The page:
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Are Blue Eyes More Sensitive To The Sun?

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A close-up of a woman with blue eyes looking directly at the camera

Every eye is a little different in size, shape, clarity—and colour. You may have noticed a pattern—while people with darker eyes tend to be more comfortable in the sunlight, those with blue eyes often find themselves squinting more, like they’re trying to avoid a sunburn on their eyes. What’s causing this odd phenomenon? Are blue eyes more sensitive to the sun?

Yes, it turns out that blue eyes are more sensitive to the sun. This is due to the light-absorbing pigment called melanin in the eyes that gives them their unique colours. While darker eyes have more of this pigment, lighter colours—like blue—have less.

What Is Melanin?

Think of melanin as though it’s nature’s sunblock. It’s a pigment that gives various shades to our complexions. When a person has more melanin in their skin, it’s visually darker; when they have less, they’re often paler.

Melanin is an essential part of the human body; it absorbs harmful UV rays from the sun to help protect the body against the dangers of natural radiation. This melanin is like a shield for your body. And when it’s in the eyes, it has a curious dual purpose—it protects your eyes and plays a role in giving you a unique eye colour.

Why Are Blue Eyes More Light-Sensitive?

Just like no two colours are exactly alike, every person has a slightly different level of melanin in their eyes. However, there’s a universal relation between melanin and eye colour; the more melanin you have, the darker your eyes.

When you have dark brown eyes, you have significantly more melanin. Your eyes have a higher amount of this natural UV shield. Meanwhile, the inverse is the same; people with light blue eyes have much less melanin.

This means that if you have blue eyes, you have much less natural protection against the harmful UV rays of the sun. This isn’t just about some natural shield; people with blue eyes are more likely to report light sensitivity than those with darker colours.

The Dangers of Sun Damage to the Eyes

Even though it’s a natural part of our environment, the sun can still be dangerous. UV radiation from the sun can cause a whole host of potential problems in the human body.

Potential problems include:

  • Cataracts, a common condition where the eye’s natural lens begins to cloud
  • Age-related macular degeneration, where a part of the retina begins to degrade and damage your clear central vision
  • Photokeratitis, or a sunburn on the eye.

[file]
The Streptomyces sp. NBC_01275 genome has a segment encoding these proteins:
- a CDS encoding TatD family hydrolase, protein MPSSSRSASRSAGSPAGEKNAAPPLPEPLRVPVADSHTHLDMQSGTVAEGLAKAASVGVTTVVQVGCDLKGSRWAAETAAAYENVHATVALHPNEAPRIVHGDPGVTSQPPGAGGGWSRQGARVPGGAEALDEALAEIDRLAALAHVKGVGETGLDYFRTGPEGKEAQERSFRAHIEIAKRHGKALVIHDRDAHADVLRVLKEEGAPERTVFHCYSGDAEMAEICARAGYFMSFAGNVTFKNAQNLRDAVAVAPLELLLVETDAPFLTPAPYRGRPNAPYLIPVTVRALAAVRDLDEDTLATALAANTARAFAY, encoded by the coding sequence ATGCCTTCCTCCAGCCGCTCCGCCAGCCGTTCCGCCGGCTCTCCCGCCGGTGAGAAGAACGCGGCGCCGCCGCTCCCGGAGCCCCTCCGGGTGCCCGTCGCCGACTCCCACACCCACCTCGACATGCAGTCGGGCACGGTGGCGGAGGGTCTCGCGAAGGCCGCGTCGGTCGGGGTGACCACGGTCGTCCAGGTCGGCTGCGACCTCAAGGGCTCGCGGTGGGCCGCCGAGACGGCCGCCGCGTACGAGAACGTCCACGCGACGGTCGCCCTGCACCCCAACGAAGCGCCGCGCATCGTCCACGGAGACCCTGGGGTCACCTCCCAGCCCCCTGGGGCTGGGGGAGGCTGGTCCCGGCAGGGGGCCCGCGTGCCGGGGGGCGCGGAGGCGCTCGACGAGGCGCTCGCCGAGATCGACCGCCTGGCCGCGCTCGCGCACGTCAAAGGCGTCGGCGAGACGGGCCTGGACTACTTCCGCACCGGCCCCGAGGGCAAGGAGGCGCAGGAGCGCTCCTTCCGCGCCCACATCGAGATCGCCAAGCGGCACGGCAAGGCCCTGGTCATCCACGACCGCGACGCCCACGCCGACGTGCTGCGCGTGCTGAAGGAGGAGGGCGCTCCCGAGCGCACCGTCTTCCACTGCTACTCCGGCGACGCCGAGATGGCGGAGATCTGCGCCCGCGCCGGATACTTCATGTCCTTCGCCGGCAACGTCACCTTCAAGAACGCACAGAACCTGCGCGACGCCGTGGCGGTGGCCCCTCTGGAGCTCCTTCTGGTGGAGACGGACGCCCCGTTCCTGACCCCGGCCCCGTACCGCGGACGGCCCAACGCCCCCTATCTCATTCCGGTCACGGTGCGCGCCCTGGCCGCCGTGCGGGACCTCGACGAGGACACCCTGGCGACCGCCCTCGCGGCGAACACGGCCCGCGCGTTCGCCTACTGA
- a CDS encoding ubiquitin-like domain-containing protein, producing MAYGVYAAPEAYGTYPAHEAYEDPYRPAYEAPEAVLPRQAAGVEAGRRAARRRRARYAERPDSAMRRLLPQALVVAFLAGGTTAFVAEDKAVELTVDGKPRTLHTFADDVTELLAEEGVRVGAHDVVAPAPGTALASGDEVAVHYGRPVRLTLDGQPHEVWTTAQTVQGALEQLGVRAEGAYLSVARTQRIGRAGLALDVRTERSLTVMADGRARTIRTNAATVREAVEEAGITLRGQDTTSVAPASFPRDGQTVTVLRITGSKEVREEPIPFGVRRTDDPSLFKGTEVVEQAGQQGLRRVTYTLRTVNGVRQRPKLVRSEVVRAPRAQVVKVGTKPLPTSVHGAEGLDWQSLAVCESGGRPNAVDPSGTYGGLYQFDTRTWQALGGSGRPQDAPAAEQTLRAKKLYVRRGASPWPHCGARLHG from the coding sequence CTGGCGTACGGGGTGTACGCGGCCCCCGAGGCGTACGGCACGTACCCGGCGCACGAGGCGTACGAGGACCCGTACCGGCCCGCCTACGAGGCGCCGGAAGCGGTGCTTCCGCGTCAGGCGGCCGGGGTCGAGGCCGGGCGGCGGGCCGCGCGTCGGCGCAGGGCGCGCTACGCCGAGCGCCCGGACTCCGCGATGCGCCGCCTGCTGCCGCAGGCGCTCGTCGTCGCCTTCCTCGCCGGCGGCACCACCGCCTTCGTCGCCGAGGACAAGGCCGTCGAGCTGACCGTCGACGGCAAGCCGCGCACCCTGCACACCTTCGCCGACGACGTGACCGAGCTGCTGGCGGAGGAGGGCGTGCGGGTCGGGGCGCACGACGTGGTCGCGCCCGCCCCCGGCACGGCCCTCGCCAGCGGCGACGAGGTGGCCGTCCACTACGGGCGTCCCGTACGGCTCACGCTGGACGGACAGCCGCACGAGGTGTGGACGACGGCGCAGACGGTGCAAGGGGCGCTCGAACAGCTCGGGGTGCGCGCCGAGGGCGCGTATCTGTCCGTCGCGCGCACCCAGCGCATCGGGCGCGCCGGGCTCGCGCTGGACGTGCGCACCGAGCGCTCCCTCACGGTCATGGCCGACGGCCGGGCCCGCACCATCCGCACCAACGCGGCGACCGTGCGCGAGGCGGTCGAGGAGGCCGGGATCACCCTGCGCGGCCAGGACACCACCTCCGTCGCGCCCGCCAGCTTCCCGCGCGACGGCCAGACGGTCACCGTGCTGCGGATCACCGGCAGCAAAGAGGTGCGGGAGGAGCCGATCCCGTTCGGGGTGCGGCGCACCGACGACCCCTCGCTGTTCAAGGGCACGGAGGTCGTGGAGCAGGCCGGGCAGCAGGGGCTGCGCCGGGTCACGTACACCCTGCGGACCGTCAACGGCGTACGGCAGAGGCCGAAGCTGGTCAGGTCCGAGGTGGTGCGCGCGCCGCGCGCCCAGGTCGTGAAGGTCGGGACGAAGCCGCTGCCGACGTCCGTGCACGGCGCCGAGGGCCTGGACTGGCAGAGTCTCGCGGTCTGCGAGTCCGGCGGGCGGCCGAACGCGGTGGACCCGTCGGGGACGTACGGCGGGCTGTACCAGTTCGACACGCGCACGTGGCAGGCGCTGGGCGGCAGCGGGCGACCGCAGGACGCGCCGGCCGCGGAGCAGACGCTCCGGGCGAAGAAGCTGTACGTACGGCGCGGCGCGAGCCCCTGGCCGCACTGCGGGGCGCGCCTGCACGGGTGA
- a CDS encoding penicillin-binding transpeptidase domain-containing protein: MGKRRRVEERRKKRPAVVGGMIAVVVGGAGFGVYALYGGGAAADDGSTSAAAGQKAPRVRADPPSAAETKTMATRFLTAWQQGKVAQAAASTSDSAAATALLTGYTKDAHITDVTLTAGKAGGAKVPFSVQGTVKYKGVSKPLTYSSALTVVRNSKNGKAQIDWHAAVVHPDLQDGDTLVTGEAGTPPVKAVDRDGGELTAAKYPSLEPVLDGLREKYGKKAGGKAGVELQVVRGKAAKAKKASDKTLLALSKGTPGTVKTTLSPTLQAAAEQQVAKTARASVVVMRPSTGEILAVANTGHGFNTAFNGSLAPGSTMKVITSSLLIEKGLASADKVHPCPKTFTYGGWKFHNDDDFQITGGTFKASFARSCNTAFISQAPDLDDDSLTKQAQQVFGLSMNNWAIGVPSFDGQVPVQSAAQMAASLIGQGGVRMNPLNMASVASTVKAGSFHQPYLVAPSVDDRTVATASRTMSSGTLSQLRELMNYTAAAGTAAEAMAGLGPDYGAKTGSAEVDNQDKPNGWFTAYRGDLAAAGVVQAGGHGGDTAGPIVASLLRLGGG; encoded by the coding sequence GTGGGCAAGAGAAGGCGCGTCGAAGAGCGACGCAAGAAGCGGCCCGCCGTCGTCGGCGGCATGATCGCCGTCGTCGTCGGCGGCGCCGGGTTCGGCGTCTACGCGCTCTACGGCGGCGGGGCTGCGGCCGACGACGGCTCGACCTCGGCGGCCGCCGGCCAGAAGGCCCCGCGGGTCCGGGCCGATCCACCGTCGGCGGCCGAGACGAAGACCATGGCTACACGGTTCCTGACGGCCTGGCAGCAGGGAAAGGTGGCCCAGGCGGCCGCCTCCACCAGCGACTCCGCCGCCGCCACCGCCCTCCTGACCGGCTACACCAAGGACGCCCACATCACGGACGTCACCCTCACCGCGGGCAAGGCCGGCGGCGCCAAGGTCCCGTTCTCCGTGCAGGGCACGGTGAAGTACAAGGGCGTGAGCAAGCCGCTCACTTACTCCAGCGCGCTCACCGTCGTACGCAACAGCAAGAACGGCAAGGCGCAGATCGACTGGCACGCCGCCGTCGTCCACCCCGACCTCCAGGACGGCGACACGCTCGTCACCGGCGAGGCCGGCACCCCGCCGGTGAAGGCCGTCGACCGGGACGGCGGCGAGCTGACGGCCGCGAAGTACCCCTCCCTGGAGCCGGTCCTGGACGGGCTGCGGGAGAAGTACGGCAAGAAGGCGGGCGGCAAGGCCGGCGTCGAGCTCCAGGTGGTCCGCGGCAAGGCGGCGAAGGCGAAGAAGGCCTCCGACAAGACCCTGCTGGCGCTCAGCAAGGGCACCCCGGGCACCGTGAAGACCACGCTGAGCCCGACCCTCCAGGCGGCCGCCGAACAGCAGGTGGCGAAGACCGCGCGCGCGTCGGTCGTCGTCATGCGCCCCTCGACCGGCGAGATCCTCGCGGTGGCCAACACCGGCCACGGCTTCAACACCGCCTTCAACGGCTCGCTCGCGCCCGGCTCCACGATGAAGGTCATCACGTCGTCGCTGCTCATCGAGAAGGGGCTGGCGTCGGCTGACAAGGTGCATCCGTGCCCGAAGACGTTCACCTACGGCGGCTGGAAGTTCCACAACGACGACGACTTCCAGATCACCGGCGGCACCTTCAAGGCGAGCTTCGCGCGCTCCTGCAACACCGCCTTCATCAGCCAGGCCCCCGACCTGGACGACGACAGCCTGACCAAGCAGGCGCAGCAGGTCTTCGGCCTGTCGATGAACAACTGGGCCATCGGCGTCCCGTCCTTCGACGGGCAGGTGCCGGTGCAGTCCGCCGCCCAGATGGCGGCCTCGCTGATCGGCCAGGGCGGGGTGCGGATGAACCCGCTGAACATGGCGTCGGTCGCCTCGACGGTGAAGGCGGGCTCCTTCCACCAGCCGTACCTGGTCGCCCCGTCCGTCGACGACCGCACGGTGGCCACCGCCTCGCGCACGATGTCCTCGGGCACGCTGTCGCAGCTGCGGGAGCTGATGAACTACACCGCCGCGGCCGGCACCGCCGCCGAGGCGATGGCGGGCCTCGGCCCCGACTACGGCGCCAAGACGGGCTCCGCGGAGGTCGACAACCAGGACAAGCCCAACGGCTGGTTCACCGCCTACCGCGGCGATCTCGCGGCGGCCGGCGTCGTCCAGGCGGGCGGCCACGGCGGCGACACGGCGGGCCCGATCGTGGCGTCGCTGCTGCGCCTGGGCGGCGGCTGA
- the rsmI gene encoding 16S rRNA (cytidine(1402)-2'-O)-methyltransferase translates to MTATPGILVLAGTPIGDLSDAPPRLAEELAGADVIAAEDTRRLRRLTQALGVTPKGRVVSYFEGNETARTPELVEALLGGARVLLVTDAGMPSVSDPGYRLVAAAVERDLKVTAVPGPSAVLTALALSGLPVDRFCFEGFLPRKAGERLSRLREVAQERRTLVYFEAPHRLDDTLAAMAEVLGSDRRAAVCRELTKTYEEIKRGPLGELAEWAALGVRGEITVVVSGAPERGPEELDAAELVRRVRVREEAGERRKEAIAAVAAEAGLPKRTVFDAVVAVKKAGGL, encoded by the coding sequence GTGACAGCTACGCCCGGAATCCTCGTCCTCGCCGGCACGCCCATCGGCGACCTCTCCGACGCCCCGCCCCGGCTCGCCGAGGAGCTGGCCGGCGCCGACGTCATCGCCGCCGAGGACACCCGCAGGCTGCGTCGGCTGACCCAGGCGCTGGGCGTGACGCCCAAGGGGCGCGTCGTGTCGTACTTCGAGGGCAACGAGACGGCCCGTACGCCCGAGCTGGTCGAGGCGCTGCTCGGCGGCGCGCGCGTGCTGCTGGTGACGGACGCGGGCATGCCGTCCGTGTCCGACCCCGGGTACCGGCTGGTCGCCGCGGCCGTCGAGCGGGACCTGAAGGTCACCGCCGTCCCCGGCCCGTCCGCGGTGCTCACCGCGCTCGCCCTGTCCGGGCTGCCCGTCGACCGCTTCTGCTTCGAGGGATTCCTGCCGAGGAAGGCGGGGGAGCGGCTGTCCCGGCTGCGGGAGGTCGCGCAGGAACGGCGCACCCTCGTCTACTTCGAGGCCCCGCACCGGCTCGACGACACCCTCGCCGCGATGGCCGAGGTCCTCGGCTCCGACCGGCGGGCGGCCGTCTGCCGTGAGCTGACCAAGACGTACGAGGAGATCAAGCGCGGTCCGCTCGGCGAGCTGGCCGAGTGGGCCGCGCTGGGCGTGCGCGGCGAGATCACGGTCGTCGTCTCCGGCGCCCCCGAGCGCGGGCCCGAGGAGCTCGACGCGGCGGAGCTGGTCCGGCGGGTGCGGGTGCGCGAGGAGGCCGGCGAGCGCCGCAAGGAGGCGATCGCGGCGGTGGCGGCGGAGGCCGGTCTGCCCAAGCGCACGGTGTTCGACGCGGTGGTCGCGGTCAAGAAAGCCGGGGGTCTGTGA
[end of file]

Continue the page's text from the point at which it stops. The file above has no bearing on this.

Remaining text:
• Pterygium, a growth that starts on the clear tissue of the eye and can spread to the cornea.
  • An increased risk of developing certain cancers.

This is why protecting your eyes from the sun is so important. No matter your eye colour, sun damage is nothing to scoff at; it can lead to significant problems or even vision loss if you’re not careful. While individual pigmentation does play a part in your natural protection from UV rays, it isn’t enough to completely avoid sun damage. So how do you protect your eyes from the sun?

Tips for Protecting Your Eyes from the Sun

When you’re trying to protect your eyes from the sun, your goal should be to avoid exposing your eyes to direct UV rays wherever possible. To do so, it all starts with a simple pair of sunglasses.

Sunglasses are the easiest way to avoid UV exposure, but there’s a bit of a catch; they aren’t all the same. Some sunglasses are designed to be fashionable, some to be durable, and others to be protective. When you’re trying to avoid sun damage, you should aim for the latter. You want the lens to shield your eyes as much as possible.

Try to find a pair of sunglasses clearly labelled “100% UV protection.” This means that they block almost all of the sun’s rays from directly reaching your eye. These come in both polarized and non-polarized options for your own convenience. Polarized lenses reduce glare off objects, like water and windows, but sometimes can make looking at screens more difficult.

It can also help to:

  • Avoid standing directly in the sun by using shade wherever possible
  • Staying indoors during the brightest—and hottest—part of the day
  • Follow a healthy diet rich in omega-3 fatty acids and other eye-essential vitamins and minerals

And don’t forget to regularly visit your optometrist for comprehensive eye exams. This way, an eye care professional can monitor any changes happening in your eye.

Close-up of a man with blue eyes undergoing a slit-lamp exam

Taking Care of Your Vision

Whether your eyes are blue, brown, or green, your eye health is essential. So come visit our team at Discover Eyecare! We can help take care of your eyes and vision by giving you up-to-date advice on maintaining your health. Our team is here for you, so book an appointment with us today!

Written by Dr. Jonathan Laudadio

Jonathan was born and raised in Quebec. He moved to Abbotsford, BC, where he attended high school before moving on to UBC for his undergrad. Jonathan completed his Doctorate of Optometry at the Université de Montréal in 2004 with some training at the Portland VA Medical Centre. He has been in private practice since graduating and has worked six years in a laser surgery/ophthalmology clinic. He is a very proud father of 2 girls, plays sports, loves his Montreal Canadiens, and baseball.
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